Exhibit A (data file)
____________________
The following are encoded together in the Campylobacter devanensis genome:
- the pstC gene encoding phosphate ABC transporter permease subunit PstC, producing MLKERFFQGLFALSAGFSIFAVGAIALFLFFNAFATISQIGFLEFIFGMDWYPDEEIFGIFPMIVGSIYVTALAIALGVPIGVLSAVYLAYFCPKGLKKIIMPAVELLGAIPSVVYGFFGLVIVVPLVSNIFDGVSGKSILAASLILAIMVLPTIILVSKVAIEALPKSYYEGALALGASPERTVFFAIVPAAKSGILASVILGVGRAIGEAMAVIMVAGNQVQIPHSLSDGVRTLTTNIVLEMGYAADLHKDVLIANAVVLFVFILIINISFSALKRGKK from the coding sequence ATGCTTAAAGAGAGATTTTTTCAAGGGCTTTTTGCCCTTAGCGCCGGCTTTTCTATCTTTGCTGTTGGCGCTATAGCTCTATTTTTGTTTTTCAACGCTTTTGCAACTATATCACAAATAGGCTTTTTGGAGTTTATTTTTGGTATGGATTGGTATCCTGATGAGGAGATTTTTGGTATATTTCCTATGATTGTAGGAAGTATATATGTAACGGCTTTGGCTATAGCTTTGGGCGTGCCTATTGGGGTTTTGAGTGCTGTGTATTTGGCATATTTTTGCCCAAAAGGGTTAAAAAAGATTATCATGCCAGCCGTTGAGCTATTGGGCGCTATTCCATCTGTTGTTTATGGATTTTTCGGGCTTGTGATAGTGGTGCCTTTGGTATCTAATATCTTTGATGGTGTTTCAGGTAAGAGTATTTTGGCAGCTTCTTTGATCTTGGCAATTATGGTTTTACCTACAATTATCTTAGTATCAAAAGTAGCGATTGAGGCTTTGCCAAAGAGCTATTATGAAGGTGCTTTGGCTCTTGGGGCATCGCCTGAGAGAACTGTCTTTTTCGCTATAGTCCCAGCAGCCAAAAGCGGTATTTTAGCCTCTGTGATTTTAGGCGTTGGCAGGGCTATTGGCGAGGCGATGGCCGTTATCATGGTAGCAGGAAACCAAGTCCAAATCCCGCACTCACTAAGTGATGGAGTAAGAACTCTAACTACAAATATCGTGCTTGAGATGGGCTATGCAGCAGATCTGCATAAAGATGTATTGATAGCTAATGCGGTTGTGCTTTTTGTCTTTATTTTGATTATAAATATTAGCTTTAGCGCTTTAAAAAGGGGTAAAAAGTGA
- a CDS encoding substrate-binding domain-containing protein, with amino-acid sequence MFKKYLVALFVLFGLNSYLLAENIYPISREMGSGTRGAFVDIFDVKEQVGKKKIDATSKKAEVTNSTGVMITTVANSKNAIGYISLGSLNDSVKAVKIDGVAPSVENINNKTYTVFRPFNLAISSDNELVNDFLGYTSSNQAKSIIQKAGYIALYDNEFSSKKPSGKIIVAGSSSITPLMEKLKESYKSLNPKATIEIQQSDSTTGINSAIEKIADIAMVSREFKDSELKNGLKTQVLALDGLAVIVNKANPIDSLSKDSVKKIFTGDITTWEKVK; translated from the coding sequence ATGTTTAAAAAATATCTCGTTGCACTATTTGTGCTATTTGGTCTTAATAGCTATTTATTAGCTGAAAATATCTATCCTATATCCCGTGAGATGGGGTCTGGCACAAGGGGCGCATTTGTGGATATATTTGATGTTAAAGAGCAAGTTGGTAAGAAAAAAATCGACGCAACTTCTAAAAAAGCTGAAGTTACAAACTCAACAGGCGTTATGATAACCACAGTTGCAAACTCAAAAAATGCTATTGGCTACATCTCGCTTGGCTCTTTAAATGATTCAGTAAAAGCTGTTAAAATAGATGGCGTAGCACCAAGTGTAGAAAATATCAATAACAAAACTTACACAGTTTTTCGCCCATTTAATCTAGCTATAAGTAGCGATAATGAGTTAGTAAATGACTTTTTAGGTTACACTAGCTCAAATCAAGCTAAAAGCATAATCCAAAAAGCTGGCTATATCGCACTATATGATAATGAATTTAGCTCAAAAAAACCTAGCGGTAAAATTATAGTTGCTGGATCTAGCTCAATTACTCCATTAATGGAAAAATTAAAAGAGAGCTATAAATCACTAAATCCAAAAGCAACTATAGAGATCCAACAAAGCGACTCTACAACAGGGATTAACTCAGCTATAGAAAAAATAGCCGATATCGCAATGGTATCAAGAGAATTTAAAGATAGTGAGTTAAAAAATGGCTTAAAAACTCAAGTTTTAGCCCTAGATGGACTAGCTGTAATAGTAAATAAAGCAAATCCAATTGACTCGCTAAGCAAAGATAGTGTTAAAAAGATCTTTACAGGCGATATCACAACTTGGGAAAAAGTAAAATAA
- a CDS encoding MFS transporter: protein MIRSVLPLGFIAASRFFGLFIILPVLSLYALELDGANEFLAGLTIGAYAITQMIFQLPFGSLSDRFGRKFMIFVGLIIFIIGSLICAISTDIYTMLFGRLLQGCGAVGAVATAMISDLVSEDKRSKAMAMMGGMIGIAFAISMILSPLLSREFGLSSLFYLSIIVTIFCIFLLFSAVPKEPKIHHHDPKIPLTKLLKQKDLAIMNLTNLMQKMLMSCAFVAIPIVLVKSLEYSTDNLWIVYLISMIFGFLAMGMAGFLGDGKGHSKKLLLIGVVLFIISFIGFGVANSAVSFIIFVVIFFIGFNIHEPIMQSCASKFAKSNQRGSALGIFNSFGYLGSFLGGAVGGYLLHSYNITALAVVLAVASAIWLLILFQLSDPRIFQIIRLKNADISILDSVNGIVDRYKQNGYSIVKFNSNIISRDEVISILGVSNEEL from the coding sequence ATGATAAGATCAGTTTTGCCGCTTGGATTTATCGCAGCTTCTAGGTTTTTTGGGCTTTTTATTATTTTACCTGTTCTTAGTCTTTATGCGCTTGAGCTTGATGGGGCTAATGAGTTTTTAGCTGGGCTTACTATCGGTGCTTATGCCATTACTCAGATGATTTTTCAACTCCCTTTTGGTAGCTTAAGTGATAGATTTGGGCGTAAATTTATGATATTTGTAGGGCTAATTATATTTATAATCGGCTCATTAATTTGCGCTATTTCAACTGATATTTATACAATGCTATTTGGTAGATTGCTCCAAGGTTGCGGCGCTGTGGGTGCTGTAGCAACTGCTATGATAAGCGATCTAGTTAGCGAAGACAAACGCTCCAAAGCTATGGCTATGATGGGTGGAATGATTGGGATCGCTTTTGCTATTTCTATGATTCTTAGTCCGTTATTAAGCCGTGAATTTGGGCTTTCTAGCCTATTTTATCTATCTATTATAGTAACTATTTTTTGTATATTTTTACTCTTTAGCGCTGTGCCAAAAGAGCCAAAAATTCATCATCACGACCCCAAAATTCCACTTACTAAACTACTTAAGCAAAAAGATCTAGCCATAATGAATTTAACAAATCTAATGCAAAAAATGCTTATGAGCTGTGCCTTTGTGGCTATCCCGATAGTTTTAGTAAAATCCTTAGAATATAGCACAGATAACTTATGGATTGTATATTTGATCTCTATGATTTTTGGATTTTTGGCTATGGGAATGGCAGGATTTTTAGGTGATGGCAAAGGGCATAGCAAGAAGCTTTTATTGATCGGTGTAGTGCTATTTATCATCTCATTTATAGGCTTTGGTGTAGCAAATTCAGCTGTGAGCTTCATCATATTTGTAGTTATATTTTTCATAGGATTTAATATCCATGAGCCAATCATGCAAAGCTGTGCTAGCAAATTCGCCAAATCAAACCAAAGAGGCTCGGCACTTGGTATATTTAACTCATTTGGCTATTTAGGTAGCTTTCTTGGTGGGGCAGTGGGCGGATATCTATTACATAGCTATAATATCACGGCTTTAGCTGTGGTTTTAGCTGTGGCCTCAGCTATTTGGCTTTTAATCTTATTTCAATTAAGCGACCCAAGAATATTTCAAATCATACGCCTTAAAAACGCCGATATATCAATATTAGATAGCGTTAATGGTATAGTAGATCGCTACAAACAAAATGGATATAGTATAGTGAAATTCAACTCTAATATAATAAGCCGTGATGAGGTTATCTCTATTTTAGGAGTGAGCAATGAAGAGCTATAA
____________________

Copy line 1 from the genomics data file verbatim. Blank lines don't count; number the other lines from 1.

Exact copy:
The following are encoded together in the Campylobacter devanensis genome: